Thors fishing trip.

Once the thundergod went out to fish with the giant Hymir. They were having a friendly strife as to who could catch the biggest prey and while Hymir managed to catch whole whales, Thor caught the biggest thing there ever was in the entire sea.

Jörmungandr, the Midgard-serpent.

Inscription: (from Hymiskviða, Stanza 23 and 24)


Dró djarfliga dáðrakkr Þórr orm eitrfáan upp at borði;
hamri kníði háfjall skarar ofljótt ofan ulfs hnitbróður.
[…]sökkðisk síðan sá fiskr í mar.

The venomous serpent swiftly up to the boat did Thor, the bold one, pull;
With his hammer the loathly hill of the hair Of the brother of Fenrir he smote from above.
[…]Then sank the fish in the sea forthwith.


til árs ok friðar

᛫ᛒᛅᚱᚢᚴ᛫ᚴᚼᛅᛦᛆᛏ᛫ᚴᚼᛅᛦᛆᛏ᛫ᛅᛁ᛫ᛘᛂᚾᚢ᛫ Baruk Khazâd, Khazâd ai-menu

This piece was inspired by a tolkienesque series of books. In “The Dwarves” by Markus Heitz we meet the two dwarven warrior-brothers Boendal and Boindil.

I could write pages about these books, but I don’t want to spoil it to anyone. But I can wholeheartedly recommend this series.

The inscription is in Tolkiens Cirth runic alphabet. The righthand inscription reads:

Baruk Khazâd, Khazâd ai-menu

“Axes of the Dwarves! The Dwarves are upon you!”

which is an old dwarven war-cry in Tolkiens world. I wanted to add something to the piece, but as Heitz never described the language or the runes of his dwarfs, I decided to borrow a few things from Tolkiens world.


til árs ok friðar

᛫ᛁᛅᚱᚾᛋᛁᚦᛅ᛫ᚢᚴ᛫ᛒᛅᛁᚾᛚᛅᚢᛋᛁ᛫ Ironside and Boneless

Björn Járnsíða and Ívarr hinn Beinlausi, legendary sons of Ragnarr Loðbrók.

This piece was inspired by History’s show Vikings latest season. I’ve been wanting to draw the conflict between the characters for quite some time now, and thought it was a good opportunity to practice this particular art-style some more.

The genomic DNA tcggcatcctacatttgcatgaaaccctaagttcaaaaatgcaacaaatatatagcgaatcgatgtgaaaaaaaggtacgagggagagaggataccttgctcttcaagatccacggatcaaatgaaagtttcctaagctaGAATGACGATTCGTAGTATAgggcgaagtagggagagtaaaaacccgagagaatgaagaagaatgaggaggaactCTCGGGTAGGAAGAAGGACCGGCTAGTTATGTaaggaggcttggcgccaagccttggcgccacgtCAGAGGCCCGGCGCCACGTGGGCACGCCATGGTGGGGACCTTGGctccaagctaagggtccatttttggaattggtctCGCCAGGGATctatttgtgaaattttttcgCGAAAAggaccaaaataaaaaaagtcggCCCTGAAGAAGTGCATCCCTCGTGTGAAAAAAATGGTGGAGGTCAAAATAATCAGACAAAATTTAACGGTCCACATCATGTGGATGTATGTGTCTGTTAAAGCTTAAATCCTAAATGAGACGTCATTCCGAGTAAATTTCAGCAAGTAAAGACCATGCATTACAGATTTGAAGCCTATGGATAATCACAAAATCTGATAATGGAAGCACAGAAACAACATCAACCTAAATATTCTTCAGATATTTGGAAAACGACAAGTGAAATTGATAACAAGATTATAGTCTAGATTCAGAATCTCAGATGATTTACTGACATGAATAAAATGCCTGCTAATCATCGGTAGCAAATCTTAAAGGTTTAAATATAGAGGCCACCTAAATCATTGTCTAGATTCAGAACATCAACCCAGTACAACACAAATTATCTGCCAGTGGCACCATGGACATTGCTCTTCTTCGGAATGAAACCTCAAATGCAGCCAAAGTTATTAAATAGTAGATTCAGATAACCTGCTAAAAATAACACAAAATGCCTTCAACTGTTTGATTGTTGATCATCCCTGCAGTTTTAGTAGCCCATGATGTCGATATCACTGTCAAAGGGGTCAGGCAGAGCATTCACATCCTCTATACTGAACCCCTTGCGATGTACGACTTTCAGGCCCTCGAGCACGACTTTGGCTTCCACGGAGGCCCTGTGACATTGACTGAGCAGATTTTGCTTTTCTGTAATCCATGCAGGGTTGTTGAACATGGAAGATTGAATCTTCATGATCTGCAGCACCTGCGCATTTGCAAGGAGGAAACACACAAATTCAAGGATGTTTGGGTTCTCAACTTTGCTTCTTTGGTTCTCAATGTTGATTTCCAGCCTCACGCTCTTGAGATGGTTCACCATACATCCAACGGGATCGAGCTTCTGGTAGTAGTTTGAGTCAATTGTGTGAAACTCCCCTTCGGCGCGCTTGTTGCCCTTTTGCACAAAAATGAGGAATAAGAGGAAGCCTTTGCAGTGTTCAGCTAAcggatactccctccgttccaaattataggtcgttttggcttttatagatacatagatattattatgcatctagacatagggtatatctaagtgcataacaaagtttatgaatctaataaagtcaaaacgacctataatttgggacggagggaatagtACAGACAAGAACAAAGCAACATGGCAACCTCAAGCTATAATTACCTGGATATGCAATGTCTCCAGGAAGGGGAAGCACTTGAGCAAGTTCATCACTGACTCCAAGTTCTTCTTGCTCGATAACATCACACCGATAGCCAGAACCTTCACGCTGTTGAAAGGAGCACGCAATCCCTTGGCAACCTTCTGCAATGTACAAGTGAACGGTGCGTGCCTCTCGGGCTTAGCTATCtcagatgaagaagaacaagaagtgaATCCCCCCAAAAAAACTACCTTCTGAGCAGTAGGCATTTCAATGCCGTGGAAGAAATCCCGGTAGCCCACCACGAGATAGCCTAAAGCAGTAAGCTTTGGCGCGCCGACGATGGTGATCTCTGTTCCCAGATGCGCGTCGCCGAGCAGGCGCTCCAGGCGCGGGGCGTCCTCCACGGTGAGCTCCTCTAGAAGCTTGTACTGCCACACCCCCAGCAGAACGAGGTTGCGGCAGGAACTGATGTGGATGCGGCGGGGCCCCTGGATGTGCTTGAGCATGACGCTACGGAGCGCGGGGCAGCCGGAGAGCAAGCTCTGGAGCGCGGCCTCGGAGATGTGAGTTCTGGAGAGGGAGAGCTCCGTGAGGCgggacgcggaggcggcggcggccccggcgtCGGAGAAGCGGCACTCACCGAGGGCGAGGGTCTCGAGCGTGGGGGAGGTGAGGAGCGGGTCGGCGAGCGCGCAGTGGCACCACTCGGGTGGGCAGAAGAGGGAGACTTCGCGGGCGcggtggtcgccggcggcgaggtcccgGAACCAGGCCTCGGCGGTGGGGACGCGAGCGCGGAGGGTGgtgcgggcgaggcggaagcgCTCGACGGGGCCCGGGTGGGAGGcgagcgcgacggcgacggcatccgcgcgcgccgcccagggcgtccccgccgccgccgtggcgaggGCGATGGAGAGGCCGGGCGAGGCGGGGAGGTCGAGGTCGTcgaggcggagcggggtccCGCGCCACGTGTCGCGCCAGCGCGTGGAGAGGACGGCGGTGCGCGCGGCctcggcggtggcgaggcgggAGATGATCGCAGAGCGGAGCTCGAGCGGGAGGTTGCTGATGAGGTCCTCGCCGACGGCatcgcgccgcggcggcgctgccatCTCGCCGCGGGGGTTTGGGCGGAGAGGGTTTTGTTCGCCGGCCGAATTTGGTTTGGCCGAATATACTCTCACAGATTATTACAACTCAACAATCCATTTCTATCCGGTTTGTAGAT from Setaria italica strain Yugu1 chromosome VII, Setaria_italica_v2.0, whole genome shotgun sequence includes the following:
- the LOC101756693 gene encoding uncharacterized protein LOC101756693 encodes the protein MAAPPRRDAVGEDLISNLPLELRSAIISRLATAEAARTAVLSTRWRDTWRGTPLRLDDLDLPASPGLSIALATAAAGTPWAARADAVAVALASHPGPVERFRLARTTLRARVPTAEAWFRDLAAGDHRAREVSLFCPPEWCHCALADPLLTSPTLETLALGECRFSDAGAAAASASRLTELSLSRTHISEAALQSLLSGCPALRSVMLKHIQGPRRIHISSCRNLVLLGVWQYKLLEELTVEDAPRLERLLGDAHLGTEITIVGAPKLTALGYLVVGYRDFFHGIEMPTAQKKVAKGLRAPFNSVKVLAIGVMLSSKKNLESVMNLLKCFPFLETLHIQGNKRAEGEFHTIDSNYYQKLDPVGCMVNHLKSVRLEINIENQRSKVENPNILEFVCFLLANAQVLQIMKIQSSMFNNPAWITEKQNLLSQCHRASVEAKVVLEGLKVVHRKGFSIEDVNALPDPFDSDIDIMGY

The only inscrpition I added was a bindrune I created from the first half of my username “Graf” ᛫ᚷᚱᚨᚠ᛫, which I will propably use as signature from now on.


til árs ok friðar


First attempt at drawing a humanoid figure in historically inspired art styles. Used different patterns and details to give it an historic look.


Rognor – no deeper meaning here, I just wanted to give him a name.


til árs ok friðar


Jörmungandr, the midgard serpent. This child of Loki has been cast out into the sea by Odin, the Allfather. There it grew to such a giant size, that it span all around the seas of midgard, biting its own tail.
It still is the sworn enemy of Thor and they will meet for a final battle on Ragnarök.


Gengr inn mæri mögr Hlöðynjar
neppr af naðri níðs ókvíðnum;
munu halir allir heimstöð ryðja,
er af móði drepr Miðgarðs véurr.

Now goeth Hlödyn’s | glorious son
Not in flight from the Serpent, | of fear unheeding;
All the earth’s offspring | must empty the homesteads,
When furiously smiteth | Midgard’s defender.

I tried to create something that looks like a runestone here. Now most runestones were errected in memory of dead family or friends, yet there are a few that were errected to tell a story.


til árs ok friðar


Fenrir, the monstrous wolf, bound by deceit.
Jörmungandr, the giant midgard serpent spanning rhe whole world.
Hel, the queen of the realm of death, Helheim.
All of them are the offspring of the trickster god Loki and will accompany him to the last war, to Ragnarök.

Bǫrn Loka
Born by Loki/Loki’s Offspring


til árs ok friðar


Kealpies are shapeshifting spirits inhabiting the lakes and lochs of Scotland. They take the form of horses, inviting lone wanderers to ride them and then the Kaelpie drowns them.



til árs ok friðar


Hugin and Munin, the raven companions of Odin, the Allfather. They fly throughout the nine realms and return by night to tell the Allfather the tidings of the worlds. Their names mean “Thought” and “Memory”, representatives of knowledge, which Odins seeks by any means necessary.

ᚼᚢᚴᛁᚾ ᛘᚢᚾᛁᚾ
Hugin Munin


til árs ok friðar


Gramr, or called Balmung in the “Nibelungenlied”, was a magic sword forged for the hero Sigurd, from the broken parts of his fathers sword. He used this blade to defeat the dragon Fafner.

Kramr es fafni urmin trab
Gramr was the death of dragon Fafner


til árs ok friðar

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